The Extra 300S is a single seat variant of the original Extra 300 twin seat aerobatic light aircraft. It’s one of the better known aerobatic planes and has been piloted to victory in any number of aerobatic competitions. It’s also the craft favoured by The Blades Aerobatic Display Team, a well known team from the UK who have used the 300S for a number of years.
At first glance, the Alabeo 300S is aesthetically pleasing, with rather attractive specular texturing on all of the included liveries and a well designed virtual cockpit that includes a digital COM radio. As far as navigation aids go, the 300 lacks, well, anything. There’s no GPS and no VOR radio functionality, so if you’re thinking of flying this aircraft point-to-point, you’re going to have an uphill struggle But then, that’s not what the 300S is about. (Note: It is possible to fit a GPS to the 300 if you do want to do some traveling – Click here to see how).
Otherwise though, the virtual cockpit, whilst very basic, is also very functional. You can run a basic startup procedure from cold and dark (if that’s how you have your flight sim setup), or with the electrics on and just needing her engine turned over.
Again, take off is a simple affair. With so little to worry about in the way of additional inputs (such as autopilot & nav settings), it’s a case of getting radio clearance and just trundling off down the taxiway to your chosen runway. Maneuvering the 300S is done through rudder control and responds positively without being overly sensitive to pilot inputs.
Due to the 300 being a taildragger, it’s often difficult to see where you’re going as you taxi or takeoff. When taxiing, I often use the external camera to provide me with more visibility and assist in keeping a straight line. Once on the end of the runway, I’m back in the cockpit as, once you’ve hit about 40 kts, pushing forwards on the stick a little will lift the tail, making it easier to guide the 300 in a straight line until you’re fast enough to get airborne.
Due to her light weight and powerful engine, the 300 will lift from the tarmac easily and you can enter into a relatively steep climb straight off the bat.
Once in flight, the 300 is agile, precise and a great deal of fun, providing a stable base to learn aerobatic maneuvers or low altitude flying. Whilst there’s still the possibility to overdo the control inputs, especially if you’re pushing her close to the boundary of it’s capabilities, the 300 is forgiving and won’t bite if you’re pushing for tighter turns, rolls and loops. I have managed to stall the 300 on a handful of occasions, but the majority of these were in situations that I knew this was something likely to happen. As long as you have a little height under your belt when it does happen, regaining control is not hardship at all.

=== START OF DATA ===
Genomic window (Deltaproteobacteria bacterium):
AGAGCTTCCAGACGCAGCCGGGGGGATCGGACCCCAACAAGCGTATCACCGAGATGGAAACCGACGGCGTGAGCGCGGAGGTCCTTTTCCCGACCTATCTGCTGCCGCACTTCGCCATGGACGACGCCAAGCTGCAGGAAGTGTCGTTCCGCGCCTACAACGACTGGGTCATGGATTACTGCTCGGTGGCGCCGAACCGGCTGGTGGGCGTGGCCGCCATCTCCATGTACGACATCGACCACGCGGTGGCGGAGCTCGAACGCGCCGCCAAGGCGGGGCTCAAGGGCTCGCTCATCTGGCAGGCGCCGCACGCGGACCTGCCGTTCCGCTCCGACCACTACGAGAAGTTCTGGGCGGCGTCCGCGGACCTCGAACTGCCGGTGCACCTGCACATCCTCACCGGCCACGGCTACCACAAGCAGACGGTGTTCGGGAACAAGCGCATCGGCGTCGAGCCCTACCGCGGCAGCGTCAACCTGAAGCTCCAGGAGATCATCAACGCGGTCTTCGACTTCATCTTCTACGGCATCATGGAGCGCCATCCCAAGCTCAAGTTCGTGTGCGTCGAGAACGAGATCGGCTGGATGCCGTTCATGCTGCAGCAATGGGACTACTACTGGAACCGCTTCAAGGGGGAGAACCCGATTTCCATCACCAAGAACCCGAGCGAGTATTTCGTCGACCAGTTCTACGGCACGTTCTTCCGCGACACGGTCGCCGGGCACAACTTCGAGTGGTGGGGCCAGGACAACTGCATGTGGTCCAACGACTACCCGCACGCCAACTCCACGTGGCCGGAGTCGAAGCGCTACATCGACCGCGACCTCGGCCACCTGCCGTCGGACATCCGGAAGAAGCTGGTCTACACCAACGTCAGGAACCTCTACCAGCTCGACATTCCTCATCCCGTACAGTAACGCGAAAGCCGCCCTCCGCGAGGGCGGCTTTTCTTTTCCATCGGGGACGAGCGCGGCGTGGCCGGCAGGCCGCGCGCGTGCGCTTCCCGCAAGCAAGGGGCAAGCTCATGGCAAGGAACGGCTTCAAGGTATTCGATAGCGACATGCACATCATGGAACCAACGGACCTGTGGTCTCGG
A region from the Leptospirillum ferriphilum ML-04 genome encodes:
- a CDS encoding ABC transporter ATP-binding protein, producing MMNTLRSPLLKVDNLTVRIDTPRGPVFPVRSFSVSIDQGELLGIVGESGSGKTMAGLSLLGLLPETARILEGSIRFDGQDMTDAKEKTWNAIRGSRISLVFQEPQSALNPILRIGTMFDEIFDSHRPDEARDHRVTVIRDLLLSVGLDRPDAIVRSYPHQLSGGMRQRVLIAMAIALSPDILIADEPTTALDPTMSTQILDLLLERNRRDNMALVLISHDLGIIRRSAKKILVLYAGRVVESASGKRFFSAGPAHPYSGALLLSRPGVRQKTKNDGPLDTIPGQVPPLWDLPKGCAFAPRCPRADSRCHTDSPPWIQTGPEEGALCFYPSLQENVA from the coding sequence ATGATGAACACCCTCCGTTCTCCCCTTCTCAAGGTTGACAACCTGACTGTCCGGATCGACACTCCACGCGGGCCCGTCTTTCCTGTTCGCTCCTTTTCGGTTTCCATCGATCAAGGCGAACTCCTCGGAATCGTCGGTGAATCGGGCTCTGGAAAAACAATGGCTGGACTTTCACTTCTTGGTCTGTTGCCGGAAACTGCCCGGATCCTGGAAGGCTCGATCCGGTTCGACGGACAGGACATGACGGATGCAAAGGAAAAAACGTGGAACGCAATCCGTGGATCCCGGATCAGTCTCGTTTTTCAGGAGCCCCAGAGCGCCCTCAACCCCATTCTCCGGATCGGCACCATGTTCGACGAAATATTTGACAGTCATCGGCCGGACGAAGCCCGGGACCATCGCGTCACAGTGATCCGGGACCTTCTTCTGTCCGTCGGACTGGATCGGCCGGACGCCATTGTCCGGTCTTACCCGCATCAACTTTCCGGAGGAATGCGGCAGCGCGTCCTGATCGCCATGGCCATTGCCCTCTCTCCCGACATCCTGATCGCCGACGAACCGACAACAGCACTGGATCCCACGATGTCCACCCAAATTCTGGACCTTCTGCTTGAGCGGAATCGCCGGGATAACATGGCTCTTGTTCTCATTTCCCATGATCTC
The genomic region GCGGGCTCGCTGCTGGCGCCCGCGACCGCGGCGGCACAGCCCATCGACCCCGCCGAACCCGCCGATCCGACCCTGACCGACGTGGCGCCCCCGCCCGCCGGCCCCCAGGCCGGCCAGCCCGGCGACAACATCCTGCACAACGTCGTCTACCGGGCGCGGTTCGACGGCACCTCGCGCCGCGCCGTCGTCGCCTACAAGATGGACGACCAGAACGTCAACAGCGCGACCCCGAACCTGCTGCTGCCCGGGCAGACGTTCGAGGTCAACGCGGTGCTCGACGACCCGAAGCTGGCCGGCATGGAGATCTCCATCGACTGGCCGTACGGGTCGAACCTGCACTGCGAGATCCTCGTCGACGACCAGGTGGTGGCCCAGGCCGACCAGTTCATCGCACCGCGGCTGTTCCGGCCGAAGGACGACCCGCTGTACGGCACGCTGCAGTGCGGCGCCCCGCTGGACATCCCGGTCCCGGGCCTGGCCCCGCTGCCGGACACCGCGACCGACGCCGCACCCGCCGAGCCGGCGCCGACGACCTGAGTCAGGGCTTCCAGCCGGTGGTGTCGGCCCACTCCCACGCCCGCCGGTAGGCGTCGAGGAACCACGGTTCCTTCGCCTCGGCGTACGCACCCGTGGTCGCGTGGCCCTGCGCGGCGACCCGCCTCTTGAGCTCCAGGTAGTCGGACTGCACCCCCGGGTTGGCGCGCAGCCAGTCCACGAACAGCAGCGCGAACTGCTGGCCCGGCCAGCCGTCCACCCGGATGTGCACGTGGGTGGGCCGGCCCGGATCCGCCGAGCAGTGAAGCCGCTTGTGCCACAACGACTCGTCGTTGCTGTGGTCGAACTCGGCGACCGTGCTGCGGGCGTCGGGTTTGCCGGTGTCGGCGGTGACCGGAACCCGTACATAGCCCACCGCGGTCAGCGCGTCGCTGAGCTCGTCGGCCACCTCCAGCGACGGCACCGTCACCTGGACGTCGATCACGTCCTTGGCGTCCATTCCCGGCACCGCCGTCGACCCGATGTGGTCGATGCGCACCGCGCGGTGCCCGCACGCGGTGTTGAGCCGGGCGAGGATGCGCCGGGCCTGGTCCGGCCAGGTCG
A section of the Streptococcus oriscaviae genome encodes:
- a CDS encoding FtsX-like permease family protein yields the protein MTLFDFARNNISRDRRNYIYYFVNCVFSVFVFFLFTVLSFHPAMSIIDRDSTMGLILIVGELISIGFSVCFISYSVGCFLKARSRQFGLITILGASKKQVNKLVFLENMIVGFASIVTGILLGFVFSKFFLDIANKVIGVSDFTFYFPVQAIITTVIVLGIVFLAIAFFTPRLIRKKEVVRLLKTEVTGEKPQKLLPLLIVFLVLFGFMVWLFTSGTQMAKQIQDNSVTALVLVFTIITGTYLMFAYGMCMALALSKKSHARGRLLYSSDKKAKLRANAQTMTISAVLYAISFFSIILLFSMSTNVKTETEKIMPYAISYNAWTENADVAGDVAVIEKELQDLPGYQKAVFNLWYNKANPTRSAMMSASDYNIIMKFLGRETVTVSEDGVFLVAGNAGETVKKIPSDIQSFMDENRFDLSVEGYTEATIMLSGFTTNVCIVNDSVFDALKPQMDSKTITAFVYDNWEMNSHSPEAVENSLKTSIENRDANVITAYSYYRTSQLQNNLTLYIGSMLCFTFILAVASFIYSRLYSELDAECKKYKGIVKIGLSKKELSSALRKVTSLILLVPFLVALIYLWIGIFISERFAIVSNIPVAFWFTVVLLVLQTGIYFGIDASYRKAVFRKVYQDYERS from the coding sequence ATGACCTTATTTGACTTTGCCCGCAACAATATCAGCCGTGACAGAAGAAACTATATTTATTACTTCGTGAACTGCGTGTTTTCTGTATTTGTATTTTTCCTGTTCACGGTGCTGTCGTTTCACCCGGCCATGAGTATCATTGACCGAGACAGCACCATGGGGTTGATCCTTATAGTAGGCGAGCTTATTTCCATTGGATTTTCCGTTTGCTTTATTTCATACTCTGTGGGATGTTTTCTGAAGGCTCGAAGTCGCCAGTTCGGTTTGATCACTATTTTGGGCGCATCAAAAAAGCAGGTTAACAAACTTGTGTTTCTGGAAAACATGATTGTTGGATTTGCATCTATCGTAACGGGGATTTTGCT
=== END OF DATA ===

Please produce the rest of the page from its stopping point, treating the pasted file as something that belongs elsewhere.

As I mentioned towards the beginning of this post, the 300 isn’t really about flying from one airfield to another at a couple of thousand feet and in a straight line. If I’m honest, I actually find her really quite dull in those situations and I’m eager for something a bit more interesting…
…So here’s the SpenceTec 300S Point-to-Point Flying Guide;
- Ensure you’ve found a way to navigate around in the first place.
- Take Off
- Drop her to 150 feet above ground level
- Follow the contours of the earth.
- Take her through valleys, under bridges and around tall buildings.
- Arrive at your destination with a big cheesy grin adorning your features. 😀
Landing the 300 can be an interesting experience. With no flaps and fixed gear, touching down with any kind of sink rate will have you bouncing down the runway. Personally, I found this to be the most challenging part of learning to fly the 300, with a number of very interesting landings before I got the hang of putting her down.
A very fun little aircraft at a very reasonable price (£12.99/$19.99), the 300S is great if you’re looking for an aircraft that you can throw around the sky, although perhaps not such a great choice if you’re wanting a nice relaxing flight from one airport to another. There’s a good level of detail present throughout the model and the specular texturing is well done too. In terms of flight dynamics, I have the feeling that a certain amount of realism has been sacrificed in order to keep this model as fun and flyable as possible yet still keeping it’s needed agility.
All in all, definitely worth the asking price and a model I’d recommend if you’re a fan of small GA aircraft and aerobatic flying.